Religious schools may not be eligible for state tuition programs after all, if they choose to discriminate.

On Tuesday, the U.S. Supreme Court ruled that Maine isn’t allowed to exclude religious schools from a state voucher program that provides tuition to students who don’t live in towns with public schools. That ruling came from a lawsuit by three families wanting state money to send their children to two Christian schools; Temple Academy and Bangor Christian School. The ruling has made people nationwide worry about an erosion of the separation of church and state, since it is a way to funnel taxpayer money into church coffers.

But the two religious schools named in the lawsuit may not be eligible for the vouchers after all, according to the Maine state attorney general Aaron Frey. Both schools have policies that discriminate against LGBT students and staff and discriminate based on religion, which would disqualify any school from participation in the tuition program.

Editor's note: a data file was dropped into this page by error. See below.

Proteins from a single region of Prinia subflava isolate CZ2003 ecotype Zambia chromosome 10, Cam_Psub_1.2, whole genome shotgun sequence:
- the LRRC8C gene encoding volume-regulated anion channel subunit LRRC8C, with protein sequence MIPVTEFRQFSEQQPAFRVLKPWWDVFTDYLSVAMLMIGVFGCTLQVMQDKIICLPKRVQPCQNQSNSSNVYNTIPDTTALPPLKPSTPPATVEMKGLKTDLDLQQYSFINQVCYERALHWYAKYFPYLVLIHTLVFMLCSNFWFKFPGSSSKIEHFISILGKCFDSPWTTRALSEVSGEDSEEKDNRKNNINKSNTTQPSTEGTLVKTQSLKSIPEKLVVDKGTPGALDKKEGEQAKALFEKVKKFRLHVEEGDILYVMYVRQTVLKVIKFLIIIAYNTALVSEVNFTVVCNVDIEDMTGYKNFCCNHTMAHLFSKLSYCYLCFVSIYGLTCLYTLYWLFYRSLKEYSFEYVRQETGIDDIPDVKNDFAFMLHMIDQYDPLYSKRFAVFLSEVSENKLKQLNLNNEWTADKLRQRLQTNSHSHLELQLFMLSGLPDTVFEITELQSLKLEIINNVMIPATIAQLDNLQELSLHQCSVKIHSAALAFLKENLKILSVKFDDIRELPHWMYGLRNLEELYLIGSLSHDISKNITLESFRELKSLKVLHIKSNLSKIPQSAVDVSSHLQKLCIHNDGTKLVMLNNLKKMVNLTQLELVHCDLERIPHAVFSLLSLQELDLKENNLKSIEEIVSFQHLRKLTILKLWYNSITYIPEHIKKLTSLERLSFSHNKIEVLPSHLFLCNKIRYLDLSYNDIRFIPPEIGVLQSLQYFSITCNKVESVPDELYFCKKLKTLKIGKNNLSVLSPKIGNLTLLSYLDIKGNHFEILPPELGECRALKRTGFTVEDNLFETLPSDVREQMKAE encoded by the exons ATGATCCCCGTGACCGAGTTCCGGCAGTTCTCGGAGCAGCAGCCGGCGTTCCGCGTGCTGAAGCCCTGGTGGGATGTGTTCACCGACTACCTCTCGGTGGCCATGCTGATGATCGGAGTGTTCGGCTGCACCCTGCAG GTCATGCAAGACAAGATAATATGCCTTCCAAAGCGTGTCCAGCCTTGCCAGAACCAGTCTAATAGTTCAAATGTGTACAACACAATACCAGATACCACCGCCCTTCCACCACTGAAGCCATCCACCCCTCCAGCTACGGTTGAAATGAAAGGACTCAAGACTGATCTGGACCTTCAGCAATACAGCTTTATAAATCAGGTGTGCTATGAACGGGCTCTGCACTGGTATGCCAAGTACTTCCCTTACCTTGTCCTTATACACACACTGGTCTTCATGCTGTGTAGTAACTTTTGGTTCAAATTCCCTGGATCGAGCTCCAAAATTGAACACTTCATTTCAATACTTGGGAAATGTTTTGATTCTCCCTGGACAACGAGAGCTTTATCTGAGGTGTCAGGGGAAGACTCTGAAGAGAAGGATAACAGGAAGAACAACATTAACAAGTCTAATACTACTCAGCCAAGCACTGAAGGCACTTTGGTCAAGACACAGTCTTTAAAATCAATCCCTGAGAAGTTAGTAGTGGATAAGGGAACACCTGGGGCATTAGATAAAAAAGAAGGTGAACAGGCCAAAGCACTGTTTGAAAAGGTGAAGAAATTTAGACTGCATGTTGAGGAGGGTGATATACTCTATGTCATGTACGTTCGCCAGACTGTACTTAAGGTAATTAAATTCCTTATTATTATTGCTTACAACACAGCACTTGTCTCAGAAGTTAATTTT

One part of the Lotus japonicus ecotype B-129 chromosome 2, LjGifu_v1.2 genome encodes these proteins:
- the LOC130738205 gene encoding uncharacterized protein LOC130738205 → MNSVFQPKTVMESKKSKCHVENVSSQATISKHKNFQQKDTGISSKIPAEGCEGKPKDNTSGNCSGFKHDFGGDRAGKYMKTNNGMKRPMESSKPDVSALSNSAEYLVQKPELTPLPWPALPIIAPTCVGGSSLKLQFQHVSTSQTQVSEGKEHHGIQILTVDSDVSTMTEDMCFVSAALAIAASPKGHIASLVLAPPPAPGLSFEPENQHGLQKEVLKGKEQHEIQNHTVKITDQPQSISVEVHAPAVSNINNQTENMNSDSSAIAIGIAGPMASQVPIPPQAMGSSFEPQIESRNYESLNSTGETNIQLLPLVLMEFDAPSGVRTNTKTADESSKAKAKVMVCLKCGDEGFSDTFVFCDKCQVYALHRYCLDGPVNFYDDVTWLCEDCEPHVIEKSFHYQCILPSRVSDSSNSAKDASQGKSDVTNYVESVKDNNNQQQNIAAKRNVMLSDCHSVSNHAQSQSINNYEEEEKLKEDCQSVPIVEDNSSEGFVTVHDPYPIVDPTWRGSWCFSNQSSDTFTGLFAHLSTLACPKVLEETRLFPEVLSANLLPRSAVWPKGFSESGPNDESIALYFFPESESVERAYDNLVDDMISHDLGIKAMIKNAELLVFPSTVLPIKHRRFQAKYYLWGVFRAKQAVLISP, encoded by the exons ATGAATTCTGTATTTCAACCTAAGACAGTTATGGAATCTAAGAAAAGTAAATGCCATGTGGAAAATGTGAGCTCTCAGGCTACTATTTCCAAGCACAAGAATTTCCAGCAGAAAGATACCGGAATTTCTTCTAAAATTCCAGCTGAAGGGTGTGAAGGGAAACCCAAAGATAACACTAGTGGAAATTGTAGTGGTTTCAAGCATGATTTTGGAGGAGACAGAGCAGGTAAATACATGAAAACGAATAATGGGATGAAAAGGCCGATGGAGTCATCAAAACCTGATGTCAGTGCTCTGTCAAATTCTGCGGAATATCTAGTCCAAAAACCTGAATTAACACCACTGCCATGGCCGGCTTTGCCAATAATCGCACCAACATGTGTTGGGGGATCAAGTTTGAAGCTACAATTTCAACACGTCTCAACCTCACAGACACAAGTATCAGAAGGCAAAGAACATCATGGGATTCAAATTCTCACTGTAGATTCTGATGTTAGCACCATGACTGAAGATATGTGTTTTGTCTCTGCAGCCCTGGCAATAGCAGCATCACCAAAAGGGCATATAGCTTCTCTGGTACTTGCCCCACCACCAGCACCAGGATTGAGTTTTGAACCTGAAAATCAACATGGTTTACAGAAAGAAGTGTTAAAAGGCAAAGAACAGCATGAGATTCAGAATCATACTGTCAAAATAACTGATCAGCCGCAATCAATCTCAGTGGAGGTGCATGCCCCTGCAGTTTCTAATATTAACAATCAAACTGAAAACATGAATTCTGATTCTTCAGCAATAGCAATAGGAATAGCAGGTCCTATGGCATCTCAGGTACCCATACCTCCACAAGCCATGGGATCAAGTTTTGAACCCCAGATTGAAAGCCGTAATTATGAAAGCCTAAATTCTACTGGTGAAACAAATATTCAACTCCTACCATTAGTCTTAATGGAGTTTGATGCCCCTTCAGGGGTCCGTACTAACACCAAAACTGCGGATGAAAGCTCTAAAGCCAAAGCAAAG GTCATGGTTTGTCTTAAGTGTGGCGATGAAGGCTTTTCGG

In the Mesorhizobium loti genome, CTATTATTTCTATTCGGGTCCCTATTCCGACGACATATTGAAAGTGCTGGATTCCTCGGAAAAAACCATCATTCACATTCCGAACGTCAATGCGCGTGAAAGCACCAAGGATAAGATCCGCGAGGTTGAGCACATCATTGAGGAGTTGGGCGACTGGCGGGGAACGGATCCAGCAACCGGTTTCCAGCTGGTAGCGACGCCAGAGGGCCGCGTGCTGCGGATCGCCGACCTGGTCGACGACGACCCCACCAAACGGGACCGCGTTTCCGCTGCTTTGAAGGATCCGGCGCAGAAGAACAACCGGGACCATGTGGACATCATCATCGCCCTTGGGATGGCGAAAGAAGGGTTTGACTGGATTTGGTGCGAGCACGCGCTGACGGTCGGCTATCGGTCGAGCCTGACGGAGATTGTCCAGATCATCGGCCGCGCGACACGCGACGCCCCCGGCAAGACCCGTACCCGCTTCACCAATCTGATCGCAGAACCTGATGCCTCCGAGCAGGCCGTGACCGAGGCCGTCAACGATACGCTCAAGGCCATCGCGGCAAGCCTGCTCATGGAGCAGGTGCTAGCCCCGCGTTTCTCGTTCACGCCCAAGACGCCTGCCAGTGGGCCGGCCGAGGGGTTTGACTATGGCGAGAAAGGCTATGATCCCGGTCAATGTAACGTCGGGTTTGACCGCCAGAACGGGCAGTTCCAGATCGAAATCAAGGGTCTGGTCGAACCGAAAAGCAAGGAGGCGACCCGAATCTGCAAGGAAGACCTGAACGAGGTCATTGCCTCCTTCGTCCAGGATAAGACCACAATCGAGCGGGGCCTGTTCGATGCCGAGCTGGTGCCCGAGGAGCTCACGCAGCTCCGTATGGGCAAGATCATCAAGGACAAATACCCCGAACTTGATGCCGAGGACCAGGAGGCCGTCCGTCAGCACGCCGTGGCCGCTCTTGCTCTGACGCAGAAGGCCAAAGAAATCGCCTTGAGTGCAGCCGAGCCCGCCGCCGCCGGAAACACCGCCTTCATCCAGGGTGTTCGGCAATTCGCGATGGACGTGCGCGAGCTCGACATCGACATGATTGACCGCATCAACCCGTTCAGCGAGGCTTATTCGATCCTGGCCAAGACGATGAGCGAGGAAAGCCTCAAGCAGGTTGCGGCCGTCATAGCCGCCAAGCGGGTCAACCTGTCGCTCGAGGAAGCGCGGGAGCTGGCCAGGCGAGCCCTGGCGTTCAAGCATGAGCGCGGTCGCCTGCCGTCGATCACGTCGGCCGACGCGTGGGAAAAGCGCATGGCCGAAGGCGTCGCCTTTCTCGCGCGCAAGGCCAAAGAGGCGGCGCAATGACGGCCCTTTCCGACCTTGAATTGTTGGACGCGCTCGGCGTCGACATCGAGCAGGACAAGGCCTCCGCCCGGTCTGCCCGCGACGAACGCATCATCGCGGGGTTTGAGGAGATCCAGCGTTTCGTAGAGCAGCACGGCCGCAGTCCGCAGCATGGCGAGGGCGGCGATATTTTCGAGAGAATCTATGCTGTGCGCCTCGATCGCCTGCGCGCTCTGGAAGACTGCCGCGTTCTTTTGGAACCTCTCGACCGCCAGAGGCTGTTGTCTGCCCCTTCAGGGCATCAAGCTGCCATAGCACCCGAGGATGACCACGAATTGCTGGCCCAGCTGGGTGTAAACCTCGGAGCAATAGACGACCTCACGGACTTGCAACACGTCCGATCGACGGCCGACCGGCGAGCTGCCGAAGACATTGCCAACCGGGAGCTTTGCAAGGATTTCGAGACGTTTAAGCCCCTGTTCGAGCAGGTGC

“The education provided by the schools at issue here is inimical to a public education. They promote a single religion to the exclusion of all others, refuse to admit gay and transgender children, and openly discriminate in hiring teachers and staff,” Frey said in a statement.

With the Supreme Court in the state it is in, there’s no guarantee that this new obstacle will hold, but it does open the matter up to a great deal of further litigation, as it should. Forcing taxpayers to fund religious schools is a violation of every individual’s freedom of religion. But certain people disagree.

“It was an erroneous opinion of the Maine attorney general that embroiled the state in five lawsuits spanning three decades and that culminated in the Supreme Court’s ruling against the state,” said Michael Bindas, attorney for the families, said Thursday in a statement blaming Frey’s office for the entire issue. “The current attorney general seems to not have learned any lessons from that experience.”

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